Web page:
Spicebush is blooming

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Spicebush (Lindera benzoin) blooms are the latest sign of spring in the backyard. In my opinion, this is a first-rate shrub for suburban landscapes. This native Kentucky plant is easy to grow and does well in shade or sun.

It has small yellow flowers in early spring and attractive foliage in summer, and female plants have bright red berries in early autumn. The leaves have a pleasant spicy smell when crushed. It can grow up to 15 ft. high but it can be kept to most any size by pruning.

a native Kentucky shrub that's great for landscaping
1. flowering spicebush 2. close-up of flower 3. summer foliage 4. autumn leaves 5. late summer berries on a female plant

And if that isn’t enough, it’s also the major host plant for spicebush butterflies (Papilio troilus). I wrote about the spicebush caterpillar last summer and these images review the butterfly’s life cycle.

Papilio troilus life cycle
1. folded leaf covering small caterpillar 2. small caterpillar 3. full-grown caterpillar 4. chrysalis 5. spicebush swallowtail butterfly

Last summer I found several caterpillars on my two spicebush shrubs and saw the butterflies in the backyard. I’m not sure which I enjoyed more.

Spicebush is fairly common as an understory shrub in our Kentucky woods. Their yellow bloom makes them easy to spot this time of year. I’m glad to find them in the woods and I hope to see more of them in suburban yards.

15 thoughts on “Spicebush is blooming”

  1. Betty,

    Wonderful pictures/description, etc. My spice bush are both in the sun and didn’t do real well last year although I did have several spice bush caterpillars. I’m wondering if I should move one to shade which I do have a lot of in side and back yard? Do you know if they transfer well?

    1. Christine, interesting that your spicebush isn’t doing that well and yet you had several caterpillars. My sources indicated they can take full sun or shade, however, both of mine get more shade than sun. I had no problem transplanting one of mine to a different spot so that might be worth a try.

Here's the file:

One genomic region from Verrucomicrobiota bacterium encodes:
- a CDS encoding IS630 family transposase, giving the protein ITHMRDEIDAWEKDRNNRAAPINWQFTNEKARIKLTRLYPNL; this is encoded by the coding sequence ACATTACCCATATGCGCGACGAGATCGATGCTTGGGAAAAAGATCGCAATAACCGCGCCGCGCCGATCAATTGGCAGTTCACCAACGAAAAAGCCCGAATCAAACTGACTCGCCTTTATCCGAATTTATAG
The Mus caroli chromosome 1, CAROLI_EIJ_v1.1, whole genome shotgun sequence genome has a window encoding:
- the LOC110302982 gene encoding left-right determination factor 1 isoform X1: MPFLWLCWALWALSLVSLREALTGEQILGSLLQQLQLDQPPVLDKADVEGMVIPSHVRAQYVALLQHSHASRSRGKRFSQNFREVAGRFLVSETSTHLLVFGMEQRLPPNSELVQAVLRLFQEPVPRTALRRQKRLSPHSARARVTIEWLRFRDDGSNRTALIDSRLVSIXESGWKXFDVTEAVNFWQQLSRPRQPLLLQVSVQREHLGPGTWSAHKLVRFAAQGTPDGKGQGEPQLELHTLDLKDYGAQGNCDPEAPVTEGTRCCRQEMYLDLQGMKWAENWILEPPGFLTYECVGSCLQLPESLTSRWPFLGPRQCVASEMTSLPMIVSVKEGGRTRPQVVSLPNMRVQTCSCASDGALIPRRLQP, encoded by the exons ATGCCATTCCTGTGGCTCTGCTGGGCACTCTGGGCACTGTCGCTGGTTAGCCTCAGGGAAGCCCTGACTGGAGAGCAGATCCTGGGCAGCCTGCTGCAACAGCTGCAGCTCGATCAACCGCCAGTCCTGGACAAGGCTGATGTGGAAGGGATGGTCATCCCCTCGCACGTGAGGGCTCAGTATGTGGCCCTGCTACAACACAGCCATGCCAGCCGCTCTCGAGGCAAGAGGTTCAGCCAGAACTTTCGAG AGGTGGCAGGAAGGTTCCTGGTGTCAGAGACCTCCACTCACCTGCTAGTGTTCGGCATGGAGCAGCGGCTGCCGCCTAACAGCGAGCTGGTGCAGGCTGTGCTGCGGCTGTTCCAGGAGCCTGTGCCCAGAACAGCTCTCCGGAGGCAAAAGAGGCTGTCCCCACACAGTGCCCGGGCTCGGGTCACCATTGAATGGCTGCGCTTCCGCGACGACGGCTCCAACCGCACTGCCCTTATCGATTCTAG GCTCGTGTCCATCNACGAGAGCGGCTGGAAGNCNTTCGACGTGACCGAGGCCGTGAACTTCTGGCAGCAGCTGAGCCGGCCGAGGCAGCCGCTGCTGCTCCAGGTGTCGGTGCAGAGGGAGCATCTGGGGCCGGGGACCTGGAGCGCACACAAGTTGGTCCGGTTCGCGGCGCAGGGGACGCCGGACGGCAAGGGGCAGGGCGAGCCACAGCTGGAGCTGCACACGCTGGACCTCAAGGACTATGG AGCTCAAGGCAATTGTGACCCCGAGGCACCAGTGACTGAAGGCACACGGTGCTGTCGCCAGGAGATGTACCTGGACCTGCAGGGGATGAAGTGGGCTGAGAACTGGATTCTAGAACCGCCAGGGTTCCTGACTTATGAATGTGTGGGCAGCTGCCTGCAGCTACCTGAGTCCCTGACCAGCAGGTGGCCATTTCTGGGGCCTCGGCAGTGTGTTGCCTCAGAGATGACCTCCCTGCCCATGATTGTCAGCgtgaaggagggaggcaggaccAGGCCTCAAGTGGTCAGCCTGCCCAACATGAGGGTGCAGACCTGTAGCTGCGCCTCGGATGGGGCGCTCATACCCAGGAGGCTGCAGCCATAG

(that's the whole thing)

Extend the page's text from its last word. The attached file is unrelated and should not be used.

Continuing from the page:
2. Thanks, Betty. I’m sold on having the spicebush shrub in my landscape. My wife and I are beginning to visualize how we can redo our shrubs and flowers to create a butterfly and hummingbird habitat. Your two-part, spicebush photo series will help my sales pitch to her — it would, in fact, be a great marketing display at a nursery.

    1. Glad you are thinking of planting a spicebush, Steve. And the idea of creating a butterfly and hummingbird habitat sounds exciting. I predict “if you build it – they will come”. ☺

  3. Dear Betty,

    My friend Patsy Anderson from Kentucky suggested that I visit you…I’m so happy that I took the time to do so.

    Thanks for your wonderful and informative postings. I wish more of our world had a heart such as yours.

    All joys,

    Sharon Lovejoy Writes from Sunflower House and a Little Green Island

    1. Sharon, what a delightful surprise to have your comment. I’ve just checked your blog and especially enjoyed all the great photos and comments regarding your recent Lexington visit. Sorry that I was unable to hear your lecture but look forward to reading your books and future blogs. Thanks for all you are doing to connect children (of all ages) with the wonders of nature.

  4. Hi Betty,

    Oh heck, you missed my new posting with the phoebe and the baby hummers. Just posted it so please visit. I love those birds!

    All joys,

    Sharon Lovejoy Writes from Sunflower House and a Little Green Island

    1. Dear Sharon,

      Have just read your “sweet surrender” blog. Great job. Love your photos and text. Glad to know the hummers are doing so well and will get some hollyhocks in the ground soon!

      I recently bought and have thoroughly enjoyed “Toad Cottages & Shooting Stars”. Thanks for all the ideas and inspiration.

  5. We ave five spice bushes here , thirty miles south of Chicago that I bought from a native plant nursery several years ago, so they are mature. I remember seeing berries in the autumn. But there weren’t any blooms this past spring, and there are several chrysalis on one of th bushes- but sadly they don’t seem viable. We did have a very cold winter, and a very wet spring. Haven’t seen any Spicebush butterflies either this season. Can you shed any light on what could be the problem? I don’t use any chemicals.

    1. Lynne, I’m surprised that you have several chrysalises on the bushes. When caterpillars are finished feeding they usually travel some distance from their feeding site to make a chrysalis. I seldom ever find a chrysalis in the wild. Could you email me (bettyhall@qx.net)a photo of what you are seeing? Have you ever found any caterpillars on the plant? They are usually hidden inside a small fold in the leaf. If you find a fold in the leaf but no caterpillar that would mean something – birds, spiders, etc., ate the caterpillar. I have one large spice bush, This year I’ve found 3 caterpillars. Last year I didn’t find any. Hope this helps.

  6. What time of year do they form a chrysalis? Does the chrysalis winter over?
    I have a caterpillar on my spicebush now and I am worried about its survival.

    1. Mac, I’ve found the spicebush caterpillars at various times throughout the summer. Yes, the chrysalises make it through the winter and are the source of the first butterflies of next year. I can only conclude that butterflies are much tougher than we are prone to think they are. 🙂

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